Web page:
More money, more flu shots and hiring of thousands of workers planned to fight COVID-19 this fall | iNFOnews | Thompson-Okanagan's News Source

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More money, more flu shots and hiring of thousands of workers planned to fight COVID-19 this fall

B.C. health minister Adrian Dix speaks to reporters, Monday, Aug. 24, 2020.
Image Credit: SUBMITTED / Province of B.C.
September 09, 2020 - 1:27 PM

The provincial government has budgeted $750 million more dollars to fight COVID-19 as the province heads into the fall influenza season.

That’s in addition to $850 million already budgeted and was announced at a media briefing today, Sept. 9, by Deputy Health Minister Stephen Brown.

The province expects COVID-19 will continue to be predominantly a Lower Mainland phenomena but there will be surges in other parts of the province, he said.

That means, if there is a surge in need for hospital beds, it will done on a regional or even local basis rather than province-wide.

The plan is to have hospitals continue operating and performing elective surgeries much as they are today “knowing that we can successfully implement more extreme measures linked to delayed surgeries or admissions if required,” the document accompanying the briefing states.

That means larger hospitals in the Interior Health region will have 1,114 beds for regular patients and 228 for a surge in COVID-19 cases. Smaller hospitals have another 235 regular beds with 71 set aside for a surge in COVID-19.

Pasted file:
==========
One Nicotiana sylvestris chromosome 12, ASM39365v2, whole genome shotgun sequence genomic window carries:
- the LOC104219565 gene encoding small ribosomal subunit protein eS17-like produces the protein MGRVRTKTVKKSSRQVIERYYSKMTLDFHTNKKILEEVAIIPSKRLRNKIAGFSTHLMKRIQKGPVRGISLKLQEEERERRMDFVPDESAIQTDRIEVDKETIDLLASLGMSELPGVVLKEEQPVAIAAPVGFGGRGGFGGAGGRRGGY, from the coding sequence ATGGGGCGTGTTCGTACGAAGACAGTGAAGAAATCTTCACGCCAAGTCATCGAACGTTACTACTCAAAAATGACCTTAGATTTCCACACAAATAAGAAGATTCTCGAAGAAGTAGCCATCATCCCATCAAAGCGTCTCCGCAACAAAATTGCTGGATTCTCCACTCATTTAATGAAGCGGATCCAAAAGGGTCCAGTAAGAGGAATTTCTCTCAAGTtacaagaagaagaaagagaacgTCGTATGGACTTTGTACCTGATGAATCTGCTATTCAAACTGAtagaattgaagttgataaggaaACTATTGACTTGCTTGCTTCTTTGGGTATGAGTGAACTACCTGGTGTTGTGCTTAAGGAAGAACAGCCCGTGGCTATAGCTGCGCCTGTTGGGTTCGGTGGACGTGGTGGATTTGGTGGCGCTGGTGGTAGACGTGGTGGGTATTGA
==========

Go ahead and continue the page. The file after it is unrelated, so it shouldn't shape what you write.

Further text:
Rather than cancel elective surgeries and limiting hospital admissions, the hope is that there is enough capacity to deal with COVID-19 cases.

That will be done, in part, by trying to reduce hospital admissions during the fall and winter flu and cold season.

That includes making almost two million doses of the flu vaccine available to the general public, based on the fact that there was a huge demand for such shots in places like Australia and New Zealand. There was a mild flu season there, in part due to safe distancing but also because there was a high rate of vaccinations.

A key focus is on long term care homes, where up to 7,000 new staff will be hired. Of those, 2,000 will help prevent infections with another 5,000 new health care aides, cleaning and food service staff.

The homes were opened in June to allow one visitor per resident per week so they could be sure that could be done safely given current staffing levels, Health Minister Adrian Dix said in answer to a question.  Knowing that COVID-19 is going to be around for a long time to come, the new hires will also help those facilities "normalize" as much as possible.

There will be 45,000 doses of “Fluzone-High Dose immunizations” to long term and assisted care homes.

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